Hypothyroidism


What is thyroid hormone?

The thyroid gland is located in the neck, just below the larynx. It is a paired gland that is responsible for the production of thyroid hormones. The major thyroid hormone that is produced by the thyroid gland is thyroxine (T4). A small amount of another thyroid hormone, triiodothyronine (T3), is also made by the thyroid gland. Thyroid hormones have many different effects on the body, in essence governing the body's metabolic rate. Production of hormones by the thyroid gland is controlled by the pituitary gland located at the base of the brain, through a hormone called TSH (thyroid-stimulating hormone).

What causes hypothyroidism?

The most common dysfunction of the thyroid gland in dogs is associated with decreased production of thyroid hormones. This condition is called hypothyroidism. Hypothyroidism in the dog usually occurs due to one of two main causes: lymphocytic thyroiditis (an inflammatory condition) or idiopathic thyroid gland atrophy (shrinkage of the gland due to an unknown cause). These two causes account for approximately 95% of the cases of hypothyroidism. With either cause, the thyroid gland eventually is unable to make sufficient thyroid hormone.

The remaining causes of thyroid hormone disorders are rare and include failure of the pituitary gland to stimulate the thyroid gland to produce adequate hormone (secondary hypothyroidism), as well as congenital (birth) defects in thyroid hormone production, and cancer of the thyroid gland.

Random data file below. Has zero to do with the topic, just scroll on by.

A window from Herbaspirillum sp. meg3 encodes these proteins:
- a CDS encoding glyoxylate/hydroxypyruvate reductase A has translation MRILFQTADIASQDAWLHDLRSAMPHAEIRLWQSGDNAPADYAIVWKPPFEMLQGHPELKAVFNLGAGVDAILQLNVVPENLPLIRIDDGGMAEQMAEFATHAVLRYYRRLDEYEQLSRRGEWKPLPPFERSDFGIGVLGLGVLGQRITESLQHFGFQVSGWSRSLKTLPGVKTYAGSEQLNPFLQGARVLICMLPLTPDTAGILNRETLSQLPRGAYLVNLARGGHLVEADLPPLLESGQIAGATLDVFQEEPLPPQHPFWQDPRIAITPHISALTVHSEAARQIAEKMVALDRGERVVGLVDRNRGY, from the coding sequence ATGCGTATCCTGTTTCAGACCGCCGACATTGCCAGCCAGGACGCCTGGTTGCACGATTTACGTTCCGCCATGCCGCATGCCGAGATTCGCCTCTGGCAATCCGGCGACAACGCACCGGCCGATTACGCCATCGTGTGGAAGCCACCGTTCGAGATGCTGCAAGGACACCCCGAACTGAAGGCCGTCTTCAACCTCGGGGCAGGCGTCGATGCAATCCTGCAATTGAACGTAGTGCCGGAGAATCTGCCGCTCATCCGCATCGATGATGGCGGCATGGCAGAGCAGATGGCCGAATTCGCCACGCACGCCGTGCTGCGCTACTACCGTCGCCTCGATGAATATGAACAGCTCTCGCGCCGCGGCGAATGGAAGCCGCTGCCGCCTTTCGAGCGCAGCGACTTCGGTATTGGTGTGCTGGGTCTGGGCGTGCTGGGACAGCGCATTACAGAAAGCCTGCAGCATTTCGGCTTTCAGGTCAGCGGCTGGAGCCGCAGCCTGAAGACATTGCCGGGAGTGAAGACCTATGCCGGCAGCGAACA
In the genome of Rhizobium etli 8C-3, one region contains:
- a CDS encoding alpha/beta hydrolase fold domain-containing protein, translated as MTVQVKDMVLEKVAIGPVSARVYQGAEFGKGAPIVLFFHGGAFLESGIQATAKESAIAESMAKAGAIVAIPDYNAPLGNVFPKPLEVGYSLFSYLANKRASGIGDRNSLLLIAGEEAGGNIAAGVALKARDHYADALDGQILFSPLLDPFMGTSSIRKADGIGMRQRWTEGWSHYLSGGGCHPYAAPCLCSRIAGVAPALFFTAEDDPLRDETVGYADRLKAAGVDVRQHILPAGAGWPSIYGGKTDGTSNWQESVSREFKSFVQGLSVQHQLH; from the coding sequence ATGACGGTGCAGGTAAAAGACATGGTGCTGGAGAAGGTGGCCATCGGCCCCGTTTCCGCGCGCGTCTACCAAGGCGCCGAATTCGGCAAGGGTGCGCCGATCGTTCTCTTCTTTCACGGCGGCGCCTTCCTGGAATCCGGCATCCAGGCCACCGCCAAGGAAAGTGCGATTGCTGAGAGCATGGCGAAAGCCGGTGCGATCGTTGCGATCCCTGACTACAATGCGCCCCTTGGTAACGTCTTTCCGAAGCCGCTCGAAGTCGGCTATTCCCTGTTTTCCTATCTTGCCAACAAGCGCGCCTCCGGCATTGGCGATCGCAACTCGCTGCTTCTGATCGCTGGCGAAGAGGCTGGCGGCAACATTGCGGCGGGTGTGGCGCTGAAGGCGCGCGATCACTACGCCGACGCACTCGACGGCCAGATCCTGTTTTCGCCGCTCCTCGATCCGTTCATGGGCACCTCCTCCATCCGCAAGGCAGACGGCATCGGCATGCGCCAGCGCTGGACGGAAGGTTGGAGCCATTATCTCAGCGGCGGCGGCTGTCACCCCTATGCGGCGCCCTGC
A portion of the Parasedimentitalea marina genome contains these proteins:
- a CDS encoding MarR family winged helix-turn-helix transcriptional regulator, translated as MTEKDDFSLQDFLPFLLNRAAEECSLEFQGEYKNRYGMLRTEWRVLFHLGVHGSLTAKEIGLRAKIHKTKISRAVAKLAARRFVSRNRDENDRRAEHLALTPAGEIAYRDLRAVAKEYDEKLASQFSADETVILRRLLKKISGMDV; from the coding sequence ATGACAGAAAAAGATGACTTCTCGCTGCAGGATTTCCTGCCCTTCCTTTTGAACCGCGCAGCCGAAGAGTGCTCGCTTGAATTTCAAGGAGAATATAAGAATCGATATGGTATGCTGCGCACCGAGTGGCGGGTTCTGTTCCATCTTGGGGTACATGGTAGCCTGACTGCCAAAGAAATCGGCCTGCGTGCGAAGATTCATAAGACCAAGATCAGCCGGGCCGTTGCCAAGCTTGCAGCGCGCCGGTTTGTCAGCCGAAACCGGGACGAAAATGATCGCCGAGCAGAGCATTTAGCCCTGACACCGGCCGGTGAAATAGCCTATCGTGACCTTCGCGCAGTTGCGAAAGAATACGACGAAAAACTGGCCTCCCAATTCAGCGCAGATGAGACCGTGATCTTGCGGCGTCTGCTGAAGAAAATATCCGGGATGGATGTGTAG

What are the symptoms of hypothyroidism?

The symptoms of hypothyroidism are caused by an overall slowing or decrease of the body’s normal metabolism, and can include: 

  • Weight gain without an increase in appetite 
  • Lethargy and lack of desire to exercise 
  • Cold intolerance (gets cold easily) 
  • Dry, dull hair with excessive shedding and flaking 
  • Thinning hair coat or hair loss 
  • Increased pigmentation of the skin 
  • Increased susceptibility and occurrence of skin and ear infections 
  • Failure to re-grow hair after clipping or shaving 
  • High blood cholesterol 
  • Slow heart rate 
  • Thickening of facial skin (“tragic expression”) 
  • Fatty deposits in corneas  
  • Keratoconjunctivitis sicca (KCS) AKA dry eye 

How is hypothyroidism diagnosed?

In some cases, a low T4 is identified on routine senior screening bloodwork. Checking the T4 level in blood is a good screening test, but is not diagnostic by itself. If a low T4 is detected on routine screening, or your veterinarian is suspicious your pet may have hypothyroidism, they will recommend an additional blood test called a TSH. Evaluating the level of T4 compared to the level of TSH is how most dogs are diagnosed with hypothyroidism. In a few cases additional tests, such as a free T4, are required for a final diagnosis.

How is hypothyroidism treated?

Hypothyroidism can be very effectively managed with a daily medication called levothyroxine (brand name Thyro-Tabs), however, it can never be cured. Dogs with hypothyroidism will require medication for the rest of their life. Your veterinarian will recommend routine bloodwork to monitor your pet’s T4 levels to ensure appropriate dosage of medication.

For a downloadable PDF version of our Hypothyroidism handout, click here